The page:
Inside Look: Anna Ma

Inside Look: A Conversation with APA Student Leaders is a series of conversations with current SRC Executive Committee representatives. The purpose of the series is to spotlight each of the representatives by providing their background, their role(s) in APA, and advice to future committee members.

With SRC elections around the corner, the Inside Look series aims to answer the questions that potential SRC Executive Committee representatives may have and create greater awareness about student leadership within APA.

In the fifth post of this series, SRC Region V representative George Benson discusses emerging planning issues, the importance of collaboration, and the value of involvement in APA with SRC Region IV representative Anna Ma.

George Benson: Hi Anna! How are you doing today?

Anna Ma: I'm doing well. Thanks for putting together interviews with the SRC!

George: It's my pleasure! Happy to help show the face of the SRC to our members. So, to get the official stuff out of the way. You're the Student Representative Council Executive Committee member for Region IV, right?

Anna: Of course! Let's get started. So each representative is elected and I am excited to serve alongside APA National Board as the Midwest region representative including Minnesota, Illinois, Iowa, Wisconsin, Missouri, Ohio, Indiana, and Michigan for a two-year term.

George: And you went to the University of Illinois at Urbana-Champaign?

Anna: Proud Illini of the Class of 2016. Go Orange and Blue!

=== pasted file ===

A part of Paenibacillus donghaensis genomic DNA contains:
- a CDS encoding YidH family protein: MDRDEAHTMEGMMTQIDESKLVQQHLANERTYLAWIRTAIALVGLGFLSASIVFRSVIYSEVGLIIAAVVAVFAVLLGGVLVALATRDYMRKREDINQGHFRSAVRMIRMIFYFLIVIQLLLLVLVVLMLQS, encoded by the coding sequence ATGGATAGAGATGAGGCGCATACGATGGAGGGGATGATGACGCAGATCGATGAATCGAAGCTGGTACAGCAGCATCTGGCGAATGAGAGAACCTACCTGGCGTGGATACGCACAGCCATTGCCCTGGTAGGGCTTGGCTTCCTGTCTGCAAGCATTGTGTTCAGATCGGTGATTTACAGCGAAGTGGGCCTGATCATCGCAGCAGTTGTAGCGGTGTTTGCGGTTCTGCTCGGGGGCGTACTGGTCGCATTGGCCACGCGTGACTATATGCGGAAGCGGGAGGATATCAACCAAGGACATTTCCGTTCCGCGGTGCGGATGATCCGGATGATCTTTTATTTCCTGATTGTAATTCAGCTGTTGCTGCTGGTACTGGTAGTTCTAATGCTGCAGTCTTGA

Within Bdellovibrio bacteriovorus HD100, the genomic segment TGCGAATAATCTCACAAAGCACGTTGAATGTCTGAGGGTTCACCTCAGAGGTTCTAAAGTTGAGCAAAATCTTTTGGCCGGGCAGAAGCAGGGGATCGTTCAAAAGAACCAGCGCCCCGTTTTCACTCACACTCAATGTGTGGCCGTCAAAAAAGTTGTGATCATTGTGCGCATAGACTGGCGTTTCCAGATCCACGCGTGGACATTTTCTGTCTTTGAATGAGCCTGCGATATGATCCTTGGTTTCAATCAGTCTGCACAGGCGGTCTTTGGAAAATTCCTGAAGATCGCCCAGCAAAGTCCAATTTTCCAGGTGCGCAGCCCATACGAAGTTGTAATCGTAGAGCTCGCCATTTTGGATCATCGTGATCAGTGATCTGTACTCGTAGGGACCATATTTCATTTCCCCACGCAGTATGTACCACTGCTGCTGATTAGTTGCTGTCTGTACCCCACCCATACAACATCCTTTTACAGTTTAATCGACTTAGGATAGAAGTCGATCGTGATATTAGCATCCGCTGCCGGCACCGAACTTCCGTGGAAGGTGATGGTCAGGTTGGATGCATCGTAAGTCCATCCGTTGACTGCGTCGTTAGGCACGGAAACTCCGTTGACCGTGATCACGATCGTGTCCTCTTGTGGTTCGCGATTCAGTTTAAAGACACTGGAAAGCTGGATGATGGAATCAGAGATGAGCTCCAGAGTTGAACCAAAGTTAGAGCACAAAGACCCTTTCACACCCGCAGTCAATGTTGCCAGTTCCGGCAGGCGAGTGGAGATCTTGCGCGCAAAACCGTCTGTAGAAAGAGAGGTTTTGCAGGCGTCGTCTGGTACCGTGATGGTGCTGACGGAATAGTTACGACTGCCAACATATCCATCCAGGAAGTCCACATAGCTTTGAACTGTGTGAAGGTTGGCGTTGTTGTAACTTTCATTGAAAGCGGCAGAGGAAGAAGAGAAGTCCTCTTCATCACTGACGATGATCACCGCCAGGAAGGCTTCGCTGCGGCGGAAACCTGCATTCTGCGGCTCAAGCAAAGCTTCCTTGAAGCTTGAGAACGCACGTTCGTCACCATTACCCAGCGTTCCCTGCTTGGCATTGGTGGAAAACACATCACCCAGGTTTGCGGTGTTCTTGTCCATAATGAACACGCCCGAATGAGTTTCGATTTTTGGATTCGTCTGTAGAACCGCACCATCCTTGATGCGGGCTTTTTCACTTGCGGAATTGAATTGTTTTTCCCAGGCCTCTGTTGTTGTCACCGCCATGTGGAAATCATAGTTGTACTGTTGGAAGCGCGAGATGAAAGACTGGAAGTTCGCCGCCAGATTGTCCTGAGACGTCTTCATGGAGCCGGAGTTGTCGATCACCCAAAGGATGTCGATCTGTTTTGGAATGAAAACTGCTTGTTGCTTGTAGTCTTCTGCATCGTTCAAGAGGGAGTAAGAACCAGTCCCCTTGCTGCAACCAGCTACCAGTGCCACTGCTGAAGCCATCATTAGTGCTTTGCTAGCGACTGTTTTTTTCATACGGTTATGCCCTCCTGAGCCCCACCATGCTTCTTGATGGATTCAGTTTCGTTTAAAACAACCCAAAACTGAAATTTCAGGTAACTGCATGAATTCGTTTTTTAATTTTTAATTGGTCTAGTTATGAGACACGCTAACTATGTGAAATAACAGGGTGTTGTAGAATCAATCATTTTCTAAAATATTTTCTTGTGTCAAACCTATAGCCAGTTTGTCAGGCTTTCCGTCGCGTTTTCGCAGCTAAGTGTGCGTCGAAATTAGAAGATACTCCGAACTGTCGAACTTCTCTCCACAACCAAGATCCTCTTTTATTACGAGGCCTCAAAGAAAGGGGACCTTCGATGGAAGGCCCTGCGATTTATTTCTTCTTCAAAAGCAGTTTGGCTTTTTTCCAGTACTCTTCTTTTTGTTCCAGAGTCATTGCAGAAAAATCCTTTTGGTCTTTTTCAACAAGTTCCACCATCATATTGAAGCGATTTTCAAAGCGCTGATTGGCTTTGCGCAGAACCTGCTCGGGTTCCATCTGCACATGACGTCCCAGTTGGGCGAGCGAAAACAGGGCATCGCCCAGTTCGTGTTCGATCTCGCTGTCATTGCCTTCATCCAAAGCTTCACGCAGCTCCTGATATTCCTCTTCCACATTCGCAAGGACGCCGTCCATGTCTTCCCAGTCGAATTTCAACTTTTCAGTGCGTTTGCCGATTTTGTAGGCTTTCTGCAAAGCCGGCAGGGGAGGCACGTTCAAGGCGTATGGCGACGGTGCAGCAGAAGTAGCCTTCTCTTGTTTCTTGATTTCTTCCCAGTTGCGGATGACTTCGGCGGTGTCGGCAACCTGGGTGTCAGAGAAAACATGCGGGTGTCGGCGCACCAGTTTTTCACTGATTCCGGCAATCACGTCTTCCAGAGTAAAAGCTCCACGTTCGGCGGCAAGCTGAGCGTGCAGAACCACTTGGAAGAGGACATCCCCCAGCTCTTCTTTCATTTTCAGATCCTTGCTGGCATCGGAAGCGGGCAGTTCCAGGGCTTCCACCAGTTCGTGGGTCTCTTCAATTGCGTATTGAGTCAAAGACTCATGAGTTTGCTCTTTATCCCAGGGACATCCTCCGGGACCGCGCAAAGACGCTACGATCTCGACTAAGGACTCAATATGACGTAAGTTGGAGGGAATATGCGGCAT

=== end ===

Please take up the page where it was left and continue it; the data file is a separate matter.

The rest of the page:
George: Awesome! Love the school spirit! Now, were you involved in your campus student planning organization before you joined the SRC?

Anna: It's crazy to be an alumni already. As an undergraduate, I remember attending career building workshops and sitting on an internship panel.

George: Were you part of the leadership of the PSO, then?

Anna: I was not at the time. The majority of our board in the PSO were graduate students. However, there was a freshman and sophomore representative position. I didn't discover Urban Planning as a major until my sophomore year.

George: Oh, cool! So, you sort of jumped up the ladder a bit by becoming involved with the SRC, huh?

Anna: Yea, campaigning was a bit intimidating. I presented a speech at our PSO General Meeting, sent out emails and mentioned it to my coworkers at the Champaign County Regional Planning Commission.

George: Knowing the enthusiasm that you bring to the SRC, I can't say this surprises me. Totally to your credit that you wanted the position badly enough to campaign so seriously. It looks like it's paid off.

Anna: Phew, it was definitely out of my comfort zone! But once I found urban planning as a profession, I was eager to jump on board and get involved with APA.

George: That's awesome! What made you want to join the SRC specifically, especially when all of this was so new?

Anna: To be honest, it was when I met Lisandro [Orozco], the past SRC chair, at the 2014 National Planning Conference in Seattle. He was hosting a networking workshop and encouraged me to apply.

George: What was his pitch to you like?

Anna: I was most motivated by his enthusiasm for this unique leadership opportunity. He said it led him to meet lots of professional planners and work with other students nationally.

George: Very cool. And having done it for over a year now, what do you think is the primary value of being involved in the SRC, or in the APA as a whole?

Anna: I'd say my biggest take away is learning about how an organization as large as APA is run through my position as AICP Commission Student Liaison.

George: Ohhh, okay. Can you say more about that?

Anna: APA puts a lot of effort into creating an organization that adds value to the profession. Which is hard to do because the definition of an urban planner is so broad and diverse.

George: Absolutely. And do you feel like you have an eye now on how as big and diverse a profession like this can still stay cohesive?